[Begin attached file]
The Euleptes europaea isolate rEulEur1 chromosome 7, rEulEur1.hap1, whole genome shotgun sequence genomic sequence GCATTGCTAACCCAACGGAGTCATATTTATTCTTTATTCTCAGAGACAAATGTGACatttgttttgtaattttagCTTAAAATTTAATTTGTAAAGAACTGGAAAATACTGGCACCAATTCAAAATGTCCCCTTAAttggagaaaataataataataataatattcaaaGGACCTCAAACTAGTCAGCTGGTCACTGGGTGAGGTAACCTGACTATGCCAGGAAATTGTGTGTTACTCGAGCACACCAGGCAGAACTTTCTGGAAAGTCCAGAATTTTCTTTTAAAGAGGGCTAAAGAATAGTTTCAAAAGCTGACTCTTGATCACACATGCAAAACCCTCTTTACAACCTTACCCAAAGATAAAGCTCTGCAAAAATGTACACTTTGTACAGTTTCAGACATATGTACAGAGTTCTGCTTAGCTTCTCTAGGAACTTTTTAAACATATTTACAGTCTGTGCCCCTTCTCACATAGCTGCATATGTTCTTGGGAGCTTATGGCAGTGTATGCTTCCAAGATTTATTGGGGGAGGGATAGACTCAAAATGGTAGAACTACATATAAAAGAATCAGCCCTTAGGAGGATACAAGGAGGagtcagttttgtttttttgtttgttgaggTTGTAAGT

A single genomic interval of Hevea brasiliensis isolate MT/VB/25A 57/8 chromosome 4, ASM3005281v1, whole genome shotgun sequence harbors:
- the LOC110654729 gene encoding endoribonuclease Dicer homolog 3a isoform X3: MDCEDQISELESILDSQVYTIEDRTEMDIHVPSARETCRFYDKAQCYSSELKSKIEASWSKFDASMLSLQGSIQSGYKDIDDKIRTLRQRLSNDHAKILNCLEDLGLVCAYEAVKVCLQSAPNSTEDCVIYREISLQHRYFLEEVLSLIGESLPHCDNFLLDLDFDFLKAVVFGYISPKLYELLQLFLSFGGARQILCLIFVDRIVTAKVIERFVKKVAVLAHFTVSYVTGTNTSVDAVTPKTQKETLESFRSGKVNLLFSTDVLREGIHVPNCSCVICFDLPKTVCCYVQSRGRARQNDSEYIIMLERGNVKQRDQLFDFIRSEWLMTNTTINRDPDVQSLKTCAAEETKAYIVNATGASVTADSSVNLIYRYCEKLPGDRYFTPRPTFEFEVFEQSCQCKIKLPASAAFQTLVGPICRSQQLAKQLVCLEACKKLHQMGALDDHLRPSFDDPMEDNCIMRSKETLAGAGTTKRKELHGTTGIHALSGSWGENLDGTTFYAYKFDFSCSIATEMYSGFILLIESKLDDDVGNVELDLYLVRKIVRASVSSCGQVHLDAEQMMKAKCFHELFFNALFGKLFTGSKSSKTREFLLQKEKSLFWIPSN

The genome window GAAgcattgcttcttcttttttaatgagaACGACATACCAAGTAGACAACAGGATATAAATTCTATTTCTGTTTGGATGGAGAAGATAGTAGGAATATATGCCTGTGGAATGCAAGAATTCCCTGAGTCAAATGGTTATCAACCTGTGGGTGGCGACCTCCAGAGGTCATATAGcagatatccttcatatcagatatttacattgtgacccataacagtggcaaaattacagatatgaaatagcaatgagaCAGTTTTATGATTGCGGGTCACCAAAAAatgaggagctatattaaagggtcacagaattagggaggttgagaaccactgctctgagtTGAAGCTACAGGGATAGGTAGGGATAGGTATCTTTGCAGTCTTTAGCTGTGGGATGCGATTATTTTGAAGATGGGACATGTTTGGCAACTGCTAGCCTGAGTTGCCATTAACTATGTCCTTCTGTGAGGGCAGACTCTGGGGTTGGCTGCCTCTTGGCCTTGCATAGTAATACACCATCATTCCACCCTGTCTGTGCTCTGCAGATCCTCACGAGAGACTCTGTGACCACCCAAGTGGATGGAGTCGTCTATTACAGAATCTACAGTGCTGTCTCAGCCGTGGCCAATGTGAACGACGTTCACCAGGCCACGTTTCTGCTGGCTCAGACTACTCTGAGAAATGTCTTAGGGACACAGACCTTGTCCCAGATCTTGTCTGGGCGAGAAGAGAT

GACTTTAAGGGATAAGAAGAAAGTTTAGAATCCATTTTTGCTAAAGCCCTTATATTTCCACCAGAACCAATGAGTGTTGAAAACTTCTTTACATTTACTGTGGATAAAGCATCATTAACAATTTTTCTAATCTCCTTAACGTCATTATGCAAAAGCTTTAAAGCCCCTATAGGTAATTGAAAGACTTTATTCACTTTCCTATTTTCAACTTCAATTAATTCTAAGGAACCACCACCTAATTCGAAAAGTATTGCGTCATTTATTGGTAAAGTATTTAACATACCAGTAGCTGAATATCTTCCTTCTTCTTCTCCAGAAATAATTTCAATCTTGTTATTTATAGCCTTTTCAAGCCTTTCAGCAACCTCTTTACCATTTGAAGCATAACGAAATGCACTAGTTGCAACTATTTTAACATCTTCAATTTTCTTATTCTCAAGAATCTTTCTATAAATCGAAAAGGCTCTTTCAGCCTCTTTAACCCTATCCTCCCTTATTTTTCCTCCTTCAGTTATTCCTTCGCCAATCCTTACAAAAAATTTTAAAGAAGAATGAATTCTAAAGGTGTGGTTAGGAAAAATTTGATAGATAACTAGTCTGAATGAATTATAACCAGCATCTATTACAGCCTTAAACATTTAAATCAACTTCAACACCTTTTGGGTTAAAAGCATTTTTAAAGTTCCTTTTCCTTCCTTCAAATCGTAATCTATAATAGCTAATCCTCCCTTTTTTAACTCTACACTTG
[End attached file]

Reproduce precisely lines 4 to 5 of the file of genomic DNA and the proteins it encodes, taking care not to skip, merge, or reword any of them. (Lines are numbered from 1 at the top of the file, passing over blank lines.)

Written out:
The genome window GAAgcattgcttcttcttttttaatgagaACGACATACCAAGTAGACAACAGGATATAAATTCTATTTCTGTTTGGATGGAGAAGATAGTAGGAATATATGCCTGTGGAATGCAAGAATTCCCTGAGTCAAATGGTTATCAACCTGTGGGTGGCGACCTCCAGAGGTCATATAGcagatatccttcatatcagatatttacattgtgacccataacagtggcaaaattacagatatgaaatagcaatgagaCAGTTTTATGATTGCGGGTCACCAAAAAatgaggagctatattaaagggtcacagaattagggaggttgagaaccactgctctgagtTGAAGCTACAGGGATAGGTAGGGATAGGTATCTTTGCAGTCTTTAGCTGTGGGATGCGATTATTTTGAAGATGGGACATGTTTGGCAACTGCTAGCCTGAGTTGCCATTAACTATGTCCTTCTGTGAGGGCAGACTCTGGGGTTGGCTGCCTCTTGGCCTTGCATAGTAATACACCATCATTCCACCCTGTCTGTGCTCTGCAGATCCTCACGAGAGACTCTGTGACCACCCAAGTGGATGGAGTCGTCTATTACAGAATCTACAGTGCTGTCTCAGCCGTGGCCAATGTGAACGACGTTCACCAGGCCACGTTTCTGCTGGCTCAGACTACTCTGAGAAATGTCTTAGGGACACAGACCTTGTCCCAGATCTTGTCTGGGCGAGAAGAGAT

GACTTTAAGGGATAAGAAGAAAGTTTAGAATCCATTTTTGCTAAAGCCCTTATATTTCCACCAGAACCAATGAGTGTTGAAAACTTCTTTACATTTACTGTGGATAAAGCATCATTAACAATTTTTCTAATCTCCTTAACGTCATTATGCAAAAGCTTTAAAGCCCCTATAGGTAATTGAAAGACTTTATTCACTTTCCTATTTTCAACTTCAATTAATTCTAAGGAACCACCACCTAATTCGAAAAGTATTGCGTCATTTATTGGTAAAGTATTTAACATACCAGTAGCTGAATATCTTCCTTCTTCTTCTCCAGAAATAATTTCAATCTTGTTATTTATAGCCTTTTCAAGCCTTTCAGCAACCTCTTTACCATTTGAAGCATAACGAAATGCACTAGTTGCAACTATTTTAACATCTTCAATTTTCTTATTCTCAAGAATCTTTCTATAAATCGAAAAGGCTCTTTCAGCCTCTTTAACCCTATCCTCCCTTATTTTTCCTCCTTCAGTTATTCCTTCGCCAATCCTTACAAAAAATTTTAAAGAAGAATGAATTCTAAAGGTGTGGTTAGGAAAAATTTGATAGATAACTAGTCTGAATGAATTATAACCAGCATCTATTACAGCCTTAAACATTTAAATCAACTTCAACACCTTTTGGGTTAAAAGCATTTTTAAAGTTCCTTTTCCTTCCTTCAAATCGTAATCTATAATAGCTAATCCTCCCTTTTTTAACTCTACACTTG